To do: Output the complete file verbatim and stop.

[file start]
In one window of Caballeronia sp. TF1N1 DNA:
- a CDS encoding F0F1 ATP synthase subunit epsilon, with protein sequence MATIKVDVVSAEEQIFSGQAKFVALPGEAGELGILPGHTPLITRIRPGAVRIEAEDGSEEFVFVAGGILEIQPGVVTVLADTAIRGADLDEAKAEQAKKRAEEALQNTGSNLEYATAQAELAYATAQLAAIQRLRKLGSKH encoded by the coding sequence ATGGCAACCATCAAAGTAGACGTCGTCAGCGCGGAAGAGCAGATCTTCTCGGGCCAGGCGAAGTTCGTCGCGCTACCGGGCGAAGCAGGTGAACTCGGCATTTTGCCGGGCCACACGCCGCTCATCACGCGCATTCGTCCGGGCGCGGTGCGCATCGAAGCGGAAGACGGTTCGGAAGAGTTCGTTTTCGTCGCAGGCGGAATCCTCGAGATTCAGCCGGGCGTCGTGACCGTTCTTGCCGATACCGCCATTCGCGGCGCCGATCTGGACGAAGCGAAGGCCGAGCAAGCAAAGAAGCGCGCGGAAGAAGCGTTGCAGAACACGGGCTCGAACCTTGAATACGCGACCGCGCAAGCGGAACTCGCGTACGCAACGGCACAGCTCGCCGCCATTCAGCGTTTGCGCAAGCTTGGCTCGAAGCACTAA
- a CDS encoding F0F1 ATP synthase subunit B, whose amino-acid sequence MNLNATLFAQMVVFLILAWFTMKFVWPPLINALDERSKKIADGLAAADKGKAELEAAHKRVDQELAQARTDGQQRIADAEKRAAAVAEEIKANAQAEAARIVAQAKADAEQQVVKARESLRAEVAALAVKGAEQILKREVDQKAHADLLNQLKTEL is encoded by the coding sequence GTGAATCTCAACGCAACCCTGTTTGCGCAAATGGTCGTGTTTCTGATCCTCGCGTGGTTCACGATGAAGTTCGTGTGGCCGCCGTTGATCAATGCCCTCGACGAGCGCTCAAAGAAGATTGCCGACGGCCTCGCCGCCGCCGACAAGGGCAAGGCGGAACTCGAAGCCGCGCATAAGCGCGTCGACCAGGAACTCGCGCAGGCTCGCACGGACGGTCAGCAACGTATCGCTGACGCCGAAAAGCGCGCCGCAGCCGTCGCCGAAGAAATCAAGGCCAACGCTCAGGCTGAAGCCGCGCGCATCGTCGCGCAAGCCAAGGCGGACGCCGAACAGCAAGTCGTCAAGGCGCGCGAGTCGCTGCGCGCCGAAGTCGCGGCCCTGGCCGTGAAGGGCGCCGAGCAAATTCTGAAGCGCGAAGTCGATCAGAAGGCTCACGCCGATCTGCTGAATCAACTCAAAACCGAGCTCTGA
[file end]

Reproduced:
In one window of Caballeronia sp. TF1N1 DNA:
- a CDS encoding F0F1 ATP synthase subunit epsilon, with protein sequence MATIKVDVVSAEEQIFSGQAKFVALPGEAGELGILPGHTPLITRIRPGAVRIEAEDGSEEFVFVAGGILEIQPGVVTVLADTAIRGADLDEAKAEQAKKRAEEALQNTGSNLEYATAQAELAYATAQLAAIQRLRKLGSKH encoded by the coding sequence ATGGCAACCATCAAAGTAGACGTCGTCAGCGCGGAAGAGCAGATCTTCTCGGGCCAGGCGAAGTTCGTCGCGCTACCGGGCGAAGCAGGTGAACTCGGCATTTTGCCGGGCCACACGCCGCTCATCACGCGCATTCGTCCGGGCGCGGTGCGCATCGAAGCGGAAGACGGTTCGGAAGAGTTCGTTTTCGTCGCAGGCGGAATCCTCGAGATTCAGCCGGGCGTCGTGACCGTTCTTGCCGATACCGCCATTCGCGGCGCCGATCTGGACGAAGCGAAGGCCGAGCAAGCAAAGAAGCGCGCGGAAGAAGCGTTGCAGAACACGGGCTCGAACCTTGAATACGCGACCGCGCAAGCGGAACTCGCGTACGCAACGGCACAGCTCGCCGCCATTCAGCGTTTGCGCAAGCTTGGCTCGAAGCACTAA
- a CDS encoding F0F1 ATP synthase subunit B, whose amino-acid sequence MNLNATLFAQMVVFLILAWFTMKFVWPPLINALDERSKKIADGLAAADKGKAELEAAHKRVDQELAQARTDGQQRIADAEKRAAAVAEEIKANAQAEAARIVAQAKADAEQQVVKARESLRAEVAALAVKGAEQILKREVDQKAHADLLNQLKTEL is encoded by the coding sequence GTGAATCTCAACGCAACCCTGTTTGCGCAAATGGTCGTGTTTCTGATCCTCGCGTGGTTCACGATGAAGTTCGTGTGGCCGCCGTTGATCAATGCCCTCGACGAGCGCTCAAAGAAGATTGCCGACGGCCTCGCCGCCGCCGACAAGGGCAAGGCGGAACTCGAAGCCGCGCATAAGCGCGTCGACCAGGAACTCGCGCAGGCTCGCACGGACGGTCAGCAACGTATCGCTGACGCCGAAAAGCGCGCCGCAGCCGTCGCCGAAGAAATCAAGGCCAACGCTCAGGCTGAAGCCGCGCGCATCGTCGCGCAAGCCAAGGCGGACGCCGAACAGCAAGTCGTCAAGGCGCGCGAGTCGCTGCGCGCCGAAGTCGCGGCCCTGGCCGTGAAGGGCGCCGAGCAAATTCTGAAGCGCGAAGTCGATCAGAAGGCTCACGCCGATCTGCTGAATCAACTCAAAACCGAGCTCTGA